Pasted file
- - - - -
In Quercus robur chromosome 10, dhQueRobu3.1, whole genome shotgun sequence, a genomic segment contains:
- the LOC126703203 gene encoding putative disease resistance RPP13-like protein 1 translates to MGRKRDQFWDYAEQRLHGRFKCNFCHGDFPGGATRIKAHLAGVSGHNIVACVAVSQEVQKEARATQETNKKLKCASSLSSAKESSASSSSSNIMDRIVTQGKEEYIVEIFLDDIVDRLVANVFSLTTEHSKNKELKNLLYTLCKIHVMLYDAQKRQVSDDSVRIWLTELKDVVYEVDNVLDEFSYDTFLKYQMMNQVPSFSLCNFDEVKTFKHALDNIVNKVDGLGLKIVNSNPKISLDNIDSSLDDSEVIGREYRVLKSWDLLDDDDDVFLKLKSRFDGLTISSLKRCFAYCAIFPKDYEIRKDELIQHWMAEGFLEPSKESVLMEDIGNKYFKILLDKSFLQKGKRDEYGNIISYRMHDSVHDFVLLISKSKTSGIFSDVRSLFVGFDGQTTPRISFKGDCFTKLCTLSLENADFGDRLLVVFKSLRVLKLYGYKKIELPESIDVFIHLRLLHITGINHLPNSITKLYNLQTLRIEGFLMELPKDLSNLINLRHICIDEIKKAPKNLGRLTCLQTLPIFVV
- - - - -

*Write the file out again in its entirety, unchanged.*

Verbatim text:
In Quercus robur chromosome 10, dhQueRobu3.1, whole genome shotgun sequence, a genomic segment contains:
- the LOC126703203 gene encoding putative disease resistance RPP13-like protein 1 translates to MGRKRDQFWDYAEQRLHGRFKCNFCHGDFPGGATRIKAHLAGVSGHNIVACVAVSQEVQKEARATQETNKKLKCASSLSSAKESSASSSSSNIMDRIVTQGKEEYIVEIFLDDIVDRLVANVFSLTTEHSKNKELKNLLYTLCKIHVMLYDAQKRQVSDDSVRIWLTELKDVVYEVDNVLDEFSYDTFLKYQMMNQVPSFSLCNFDEVKTFKHALDNIVNKVDGLGLKIVNSNPKISLDNIDSSLDDSEVIGREYRVLKSWDLLDDDDDVFLKLKSRFDGLTISSLKRCFAYCAIFPKDYEIRKDELIQHWMAEGFLEPSKESVLMEDIGNKYFKILLDKSFLQKGKRDEYGNIISYRMHDSVHDFVLLISKSKTSGIFSDVRSLFVGFDGQTTPRISFKGDCFTKLCTLSLENADFGDRLLVVFKSLRVLKLYGYKKIELPESIDVFIHLRLLHITGINHLPNSITKLYNLQTLRIEGFLMELPKDLSNLINLRHICIDEIKKAPKNLGRLTCLQTLPIFVV